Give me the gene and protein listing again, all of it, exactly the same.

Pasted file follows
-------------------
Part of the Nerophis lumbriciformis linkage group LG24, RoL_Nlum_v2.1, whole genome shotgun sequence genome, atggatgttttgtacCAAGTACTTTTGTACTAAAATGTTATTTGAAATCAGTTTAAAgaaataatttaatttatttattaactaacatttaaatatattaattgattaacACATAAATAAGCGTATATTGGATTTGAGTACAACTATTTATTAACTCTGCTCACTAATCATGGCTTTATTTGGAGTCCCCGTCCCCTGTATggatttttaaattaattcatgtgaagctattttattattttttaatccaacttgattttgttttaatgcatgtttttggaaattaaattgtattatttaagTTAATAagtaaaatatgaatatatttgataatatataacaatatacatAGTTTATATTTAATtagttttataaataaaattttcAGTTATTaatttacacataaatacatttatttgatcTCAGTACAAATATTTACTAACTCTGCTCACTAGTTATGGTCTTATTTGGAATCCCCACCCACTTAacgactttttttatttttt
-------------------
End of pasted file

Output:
Part of the Nerophis lumbriciformis linkage group LG24, RoL_Nlum_v2.1, whole genome shotgun sequence genome, atggatgttttgtacCAAGTACTTTTGTACTAAAATGTTATTTGAAATCAGTTTAAAgaaataatttaatttatttattaactaacatttaaatatattaattgattaacACATAAATAAGCGTATATTGGATTTGAGTACAACTATTTATTAACTCTGCTCACTAATCATGGCTTTATTTGGAGTCCCCGTCCCCTGTATggatttttaaattaattcatgtgaagctattttattattttttaatccaacttgattttgttttaatgcatgtttttggaaattaaattgtattatttaagTTAATAagtaaaatatgaatatatttgataatatataacaatatacatAGTTTATATTTAATtagttttataaataaaattttcAGTTATTaatttacacataaatacatttatttgatcTCAGTACAAATATTTACTAACTCTGCTCACTAGTTATGGTCTTATTTGGAATCCCCACCCACTTAacgactttttttatttttt